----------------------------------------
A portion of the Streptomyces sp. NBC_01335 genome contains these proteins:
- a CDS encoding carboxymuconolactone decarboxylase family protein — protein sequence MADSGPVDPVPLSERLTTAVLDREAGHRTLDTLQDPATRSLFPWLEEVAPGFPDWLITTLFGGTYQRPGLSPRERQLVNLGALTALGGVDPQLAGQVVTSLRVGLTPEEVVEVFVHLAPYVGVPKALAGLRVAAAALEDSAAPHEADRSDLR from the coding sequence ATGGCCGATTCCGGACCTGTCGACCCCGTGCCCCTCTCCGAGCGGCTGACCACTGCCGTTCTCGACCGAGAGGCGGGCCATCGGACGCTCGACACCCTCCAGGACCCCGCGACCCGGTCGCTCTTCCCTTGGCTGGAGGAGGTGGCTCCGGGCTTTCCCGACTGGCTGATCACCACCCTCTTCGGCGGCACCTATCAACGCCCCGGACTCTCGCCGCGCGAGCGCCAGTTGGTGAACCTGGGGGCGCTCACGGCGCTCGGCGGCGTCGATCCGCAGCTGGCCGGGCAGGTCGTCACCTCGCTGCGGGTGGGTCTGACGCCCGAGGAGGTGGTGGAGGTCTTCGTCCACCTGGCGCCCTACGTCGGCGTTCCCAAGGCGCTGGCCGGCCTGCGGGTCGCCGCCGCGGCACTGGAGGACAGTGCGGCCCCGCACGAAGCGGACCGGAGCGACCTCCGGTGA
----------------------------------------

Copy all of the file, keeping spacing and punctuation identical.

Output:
A portion of the Streptomyces sp. NBC_01335 genome contains these proteins:
- a CDS encoding carboxymuconolactone decarboxylase family protein — protein sequence MADSGPVDPVPLSERLTTAVLDREAGHRTLDTLQDPATRSLFPWLEEVAPGFPDWLITTLFGGTYQRPGLSPRERQLVNLGALTALGGVDPQLAGQVVTSLRVGLTPEEVVEVFVHLAPYVGVPKALAGLRVAAAALEDSAAPHEADRSDLR from the coding sequence ATGGCCGATTCCGGACCTGTCGACCCCGTGCCCCTCTCCGAGCGGCTGACCACTGCCGTTCTCGACCGAGAGGCGGGCCATCGGACGCTCGACACCCTCCAGGACCCCGCGACCCGGTCGCTCTTCCCTTGGCTGGAGGAGGTGGCTCCGGGCTTTCCCGACTGGCTGATCACCACCCTCTTCGGCGGCACCTATCAACGCCCCGGACTCTCGCCGCGCGAGCGCCAGTTGGTGAACCTGGGGGCGCTCACGGCGCTCGGCGGCGTCGATCCGCAGCTGGCCGGGCAGGTCGTCACCTCGCTGCGGGTGGGTCTGACGCCCGAGGAGGTGGTGGAGGTCTTCGTCCACCTGGCGCCCTACGTCGGCGTTCCCAAGGCGCTGGCCGGCCTGCGGGTCGCCGCCGCGGCACTGGAGGACAGTGCGGCCCCGCACGAAGCGGACCGGAGCGACCTCCGGTGA